CB: I think it’s also important to stress that we are trying to fill a funding gap. Most of these local communities probably understand what drives radicalization to violence better than we do and may have some of the solutions, but they can’t get the funding they need to start to make a difference. One reason the gap exists is that traditional development donors have focused on communities at risk of poverty, not at risk of radicalization to violence, and often these communities are not the same.
CB: GCERF has also learned lessons from other Global Funds, such as the Global Fund to Fight Aids, Tuberculosis, and Malaria, in particular on how to engage with national governments and local communities in affected countries. But of course the scale and context are very different.
CB: I’d say Geneva is also a good location for this Fund, as the home of most of the world’s dedicated organizations working in the humanitarian field, i.e., on conflict, development, and human rights.
CB: It’s also worth mentioning that we’ve had significant interest from the private sector, to support us through in-kind contributions of expertise, facilities, and services. Violent extremism doesn’t just devastate lives; it also disrupts supply chains and employment.
KK: As Executive Director of the Secretariat, my role is to operationalize the Fund. We have an ambitious agenda to start funding projects within the next nine months, before which we need to appoint an independent review panel, work with beneficiary countries to convene national stakeholders, solicit and review proposals, and so on.
CB: We’ve also had interest from several other countries. What’s important to emphasize is that GCERF is using development principles and tools to achieve its goals, and so our work is being funded by development agencies as much as by parts of government directly concerned with security and counter-terrorism.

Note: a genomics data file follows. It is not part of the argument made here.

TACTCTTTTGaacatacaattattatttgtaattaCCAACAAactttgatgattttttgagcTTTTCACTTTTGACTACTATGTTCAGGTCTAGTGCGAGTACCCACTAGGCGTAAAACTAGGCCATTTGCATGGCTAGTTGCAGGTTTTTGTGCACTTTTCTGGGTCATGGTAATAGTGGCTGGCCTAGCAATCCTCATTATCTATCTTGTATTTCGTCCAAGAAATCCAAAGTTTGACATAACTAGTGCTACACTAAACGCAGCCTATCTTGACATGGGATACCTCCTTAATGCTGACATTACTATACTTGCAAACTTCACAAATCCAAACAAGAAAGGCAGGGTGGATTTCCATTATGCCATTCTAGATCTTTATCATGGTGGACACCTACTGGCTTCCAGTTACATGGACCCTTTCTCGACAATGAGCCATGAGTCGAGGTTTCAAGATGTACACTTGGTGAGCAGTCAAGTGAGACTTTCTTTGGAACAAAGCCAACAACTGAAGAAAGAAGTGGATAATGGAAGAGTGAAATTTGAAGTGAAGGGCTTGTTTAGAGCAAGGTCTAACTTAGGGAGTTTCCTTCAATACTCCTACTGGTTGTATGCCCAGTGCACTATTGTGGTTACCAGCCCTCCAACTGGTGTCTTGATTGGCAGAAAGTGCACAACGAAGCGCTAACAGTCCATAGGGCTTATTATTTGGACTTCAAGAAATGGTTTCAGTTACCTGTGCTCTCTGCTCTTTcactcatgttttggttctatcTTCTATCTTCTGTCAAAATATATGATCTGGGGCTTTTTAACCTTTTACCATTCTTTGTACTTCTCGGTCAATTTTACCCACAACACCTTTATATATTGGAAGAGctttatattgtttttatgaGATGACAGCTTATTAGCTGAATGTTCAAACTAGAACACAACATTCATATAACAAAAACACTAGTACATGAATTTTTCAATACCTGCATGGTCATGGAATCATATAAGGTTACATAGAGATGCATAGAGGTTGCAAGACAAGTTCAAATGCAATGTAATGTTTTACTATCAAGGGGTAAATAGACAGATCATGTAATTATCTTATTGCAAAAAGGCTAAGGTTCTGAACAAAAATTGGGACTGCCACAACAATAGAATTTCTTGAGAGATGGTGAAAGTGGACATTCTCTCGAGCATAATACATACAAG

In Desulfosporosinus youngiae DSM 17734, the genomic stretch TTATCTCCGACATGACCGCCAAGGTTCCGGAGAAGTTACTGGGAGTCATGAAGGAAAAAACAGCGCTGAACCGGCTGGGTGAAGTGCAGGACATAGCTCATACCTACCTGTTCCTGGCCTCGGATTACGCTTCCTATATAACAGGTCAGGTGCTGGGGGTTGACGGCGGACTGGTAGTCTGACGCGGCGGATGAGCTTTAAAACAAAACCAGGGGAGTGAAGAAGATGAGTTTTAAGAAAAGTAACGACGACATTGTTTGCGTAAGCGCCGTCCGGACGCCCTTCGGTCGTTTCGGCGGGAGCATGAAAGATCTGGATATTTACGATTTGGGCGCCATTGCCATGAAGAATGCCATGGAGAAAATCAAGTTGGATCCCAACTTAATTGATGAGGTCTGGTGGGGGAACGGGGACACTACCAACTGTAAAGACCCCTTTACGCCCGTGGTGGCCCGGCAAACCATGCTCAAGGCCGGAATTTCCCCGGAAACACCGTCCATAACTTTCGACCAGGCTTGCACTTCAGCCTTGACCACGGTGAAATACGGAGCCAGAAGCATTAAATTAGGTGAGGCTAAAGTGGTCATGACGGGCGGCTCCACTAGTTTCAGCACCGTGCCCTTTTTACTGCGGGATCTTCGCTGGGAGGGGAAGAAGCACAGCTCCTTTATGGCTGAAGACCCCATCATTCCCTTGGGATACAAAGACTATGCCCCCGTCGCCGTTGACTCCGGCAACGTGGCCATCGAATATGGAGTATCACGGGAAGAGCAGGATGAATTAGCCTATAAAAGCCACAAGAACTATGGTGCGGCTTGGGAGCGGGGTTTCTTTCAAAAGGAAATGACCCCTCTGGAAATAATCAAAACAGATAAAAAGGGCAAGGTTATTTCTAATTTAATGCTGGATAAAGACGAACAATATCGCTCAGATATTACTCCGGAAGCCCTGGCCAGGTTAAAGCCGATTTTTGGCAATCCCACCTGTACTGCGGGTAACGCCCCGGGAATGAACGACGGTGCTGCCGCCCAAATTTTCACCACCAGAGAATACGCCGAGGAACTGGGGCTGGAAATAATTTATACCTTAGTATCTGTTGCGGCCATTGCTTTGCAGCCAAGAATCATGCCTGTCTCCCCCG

CB: We are raising funds to establish a rapid response fund, to provide quick grants to respond to immediate challenges, for example at the moment in countries affected by ISIS, including in the Middle East, North Africa, and the Western Balkans.
KK: The Board has rightly cautioned us to start slowly and get it right in a few countries. But I must admit I’m keen to try to extend the Fund’s reach quite soon – this really is a global challenge that needs a global response.
CB: Frankly I think focusing on religion is misleading. The drivers of radicalization to violent extremism are complex and often personal to the individual. Certainly, economic, social, cultural and political exclusion and marginalization are all contributing factors. This is why GCERF uses development tools to try to provide positive alternatives to people at risk.
CB: We don’t want to prescribe or prejudge projects: we will put out a call for project proposals as widely as we can. But I can imagine funding projects around education, women’s empowerment, community engagement, skills training, social entrepreneurship, and media for example.
KK: What excites me is that we don’t have a clear answer to this question. I imagine that by the end of 2016 when we have funded projects, some we will have predicted, but others will have caught us off-guard. This is the point of GCERF, to try to unlock innovative responses.